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Corrupt Behavior (6:4-5)

What characterized the opponents? First, verse 4 tells us they were conceited. They felt that they had special knowledge of God, better knowledge than the apostle had. In fact, they did not, and the arrogant air about them betrayed their unregenerate nature; gentleness, a quality of true spirituality in the Pastorals (6:11; 2 Tim 2:25; compare 2 Cor 10:1), was totally absent.

Second, they were ignorant. Paul's phrase (literally, "understanding or knowing nothing") recalls the tone of 1:7. These teachers were not simply misguided, they were totally ignorant. This was apparent as their doctrine was measured against the apostle's and as their conduct was measured against true godliness. Moreover, from the context it seems that this condition was a culpable one, for it came about as the result of decisions made about the apostolic gospel which they knew (compare 1:13).

Third, they took perverse pleasure in controversy and quarreling. This so marked their behavior that Paul describes them as "sick with" (having an unhealthy interest in) disputes. As this dangerous sickness spreads, it produces poisons that destroy relationships and church unity.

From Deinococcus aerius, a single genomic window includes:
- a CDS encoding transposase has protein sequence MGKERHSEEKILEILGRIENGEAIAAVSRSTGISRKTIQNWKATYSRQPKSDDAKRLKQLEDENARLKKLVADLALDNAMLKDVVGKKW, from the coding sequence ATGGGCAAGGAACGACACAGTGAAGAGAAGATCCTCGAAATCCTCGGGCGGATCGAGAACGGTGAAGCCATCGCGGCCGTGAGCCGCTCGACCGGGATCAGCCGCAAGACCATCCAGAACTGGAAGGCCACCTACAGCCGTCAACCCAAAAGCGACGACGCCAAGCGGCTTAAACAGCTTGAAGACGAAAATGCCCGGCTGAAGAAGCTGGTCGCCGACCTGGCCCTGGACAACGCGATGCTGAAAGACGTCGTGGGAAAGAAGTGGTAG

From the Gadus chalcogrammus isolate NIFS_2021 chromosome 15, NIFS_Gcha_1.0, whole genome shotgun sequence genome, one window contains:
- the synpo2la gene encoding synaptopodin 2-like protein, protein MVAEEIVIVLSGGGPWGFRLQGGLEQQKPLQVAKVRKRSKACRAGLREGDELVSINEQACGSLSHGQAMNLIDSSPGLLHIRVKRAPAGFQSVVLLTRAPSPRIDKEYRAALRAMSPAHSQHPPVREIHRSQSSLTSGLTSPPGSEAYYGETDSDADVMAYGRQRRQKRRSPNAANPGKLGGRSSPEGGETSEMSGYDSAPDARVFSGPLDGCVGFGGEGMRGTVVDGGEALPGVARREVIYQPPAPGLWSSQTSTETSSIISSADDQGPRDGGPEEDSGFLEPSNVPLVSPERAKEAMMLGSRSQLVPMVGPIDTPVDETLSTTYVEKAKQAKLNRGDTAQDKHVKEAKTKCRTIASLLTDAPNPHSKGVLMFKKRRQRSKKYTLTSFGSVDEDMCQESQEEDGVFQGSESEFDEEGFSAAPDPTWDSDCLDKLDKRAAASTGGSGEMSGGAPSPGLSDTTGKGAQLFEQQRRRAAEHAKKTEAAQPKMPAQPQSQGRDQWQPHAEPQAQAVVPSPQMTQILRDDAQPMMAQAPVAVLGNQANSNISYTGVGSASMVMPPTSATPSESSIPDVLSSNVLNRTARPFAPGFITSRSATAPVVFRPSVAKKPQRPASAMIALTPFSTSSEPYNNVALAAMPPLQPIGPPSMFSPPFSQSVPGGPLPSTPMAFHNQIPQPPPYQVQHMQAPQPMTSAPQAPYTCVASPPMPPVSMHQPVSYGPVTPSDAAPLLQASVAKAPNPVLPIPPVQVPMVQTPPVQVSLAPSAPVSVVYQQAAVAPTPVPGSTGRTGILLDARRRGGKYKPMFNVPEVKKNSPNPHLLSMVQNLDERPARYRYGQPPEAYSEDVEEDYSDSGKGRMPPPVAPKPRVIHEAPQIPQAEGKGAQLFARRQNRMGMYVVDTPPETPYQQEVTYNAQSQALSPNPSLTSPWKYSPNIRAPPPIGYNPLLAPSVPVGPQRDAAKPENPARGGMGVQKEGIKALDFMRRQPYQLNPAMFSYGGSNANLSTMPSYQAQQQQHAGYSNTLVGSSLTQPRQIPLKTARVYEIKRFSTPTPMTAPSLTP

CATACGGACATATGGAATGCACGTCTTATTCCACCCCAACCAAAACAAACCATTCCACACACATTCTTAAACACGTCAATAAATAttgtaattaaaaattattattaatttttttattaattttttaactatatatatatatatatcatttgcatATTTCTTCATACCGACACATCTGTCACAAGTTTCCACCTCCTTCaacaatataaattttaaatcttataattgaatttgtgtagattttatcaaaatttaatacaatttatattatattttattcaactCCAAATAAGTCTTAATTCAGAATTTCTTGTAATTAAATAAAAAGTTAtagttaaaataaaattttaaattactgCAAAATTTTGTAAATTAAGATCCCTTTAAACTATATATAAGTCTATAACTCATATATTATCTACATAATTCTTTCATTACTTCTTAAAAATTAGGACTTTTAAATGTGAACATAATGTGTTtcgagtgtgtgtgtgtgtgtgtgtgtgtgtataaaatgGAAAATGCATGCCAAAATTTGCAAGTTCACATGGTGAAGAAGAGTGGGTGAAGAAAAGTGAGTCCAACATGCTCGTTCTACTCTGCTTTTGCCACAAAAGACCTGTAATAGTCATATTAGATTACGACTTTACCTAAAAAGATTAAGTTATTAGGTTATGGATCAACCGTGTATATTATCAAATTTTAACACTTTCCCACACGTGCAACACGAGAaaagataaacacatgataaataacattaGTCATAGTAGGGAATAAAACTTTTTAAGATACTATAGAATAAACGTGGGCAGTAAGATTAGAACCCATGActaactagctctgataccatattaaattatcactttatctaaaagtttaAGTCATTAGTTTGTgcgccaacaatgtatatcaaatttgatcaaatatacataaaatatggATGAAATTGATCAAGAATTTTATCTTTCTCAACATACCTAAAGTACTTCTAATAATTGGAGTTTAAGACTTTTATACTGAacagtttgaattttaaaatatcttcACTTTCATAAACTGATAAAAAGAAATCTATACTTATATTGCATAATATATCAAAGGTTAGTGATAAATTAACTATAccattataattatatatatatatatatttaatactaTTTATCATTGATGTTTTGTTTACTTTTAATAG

Paul lists several. Envy is a discontented thirst for advantage and position that breeds distrust. In Galatians 5:21 it stands in opposition to the joy and peace that the Spirit produces. Strife refers to an atmosphere of constant struggle. Malicious talk and evil suspicions, rumor-spreading and distrust, are the offspring of envy and strife. This list closes in verse 5 with the graphic summary constant friction.

Ultimately, the disease spread by the heretics would result in a kind of spiritual mental illness. Paul makes the same connection in verse 5 between corrupt behavior and rejection of God that he did in Romans 1. There, rejection of the knowledge of God is seen to spawn a corrupt life (Rom 1:28-32). Here, the corrupt mind and being robbed of the truth amount to the same thing. The heretics could no longer apprehend God's truth because their mind, that organ of rational discernment, had been corrupted by false teaching (2 Tim 3:8; Tit 1:15).

It is little wonder, then, that missionaries of the cults are so resistant to the gospel and so easily angered in theological discussions. Corrupt minds and argumentative dispositions go hand in hand with opposition to the gospel.

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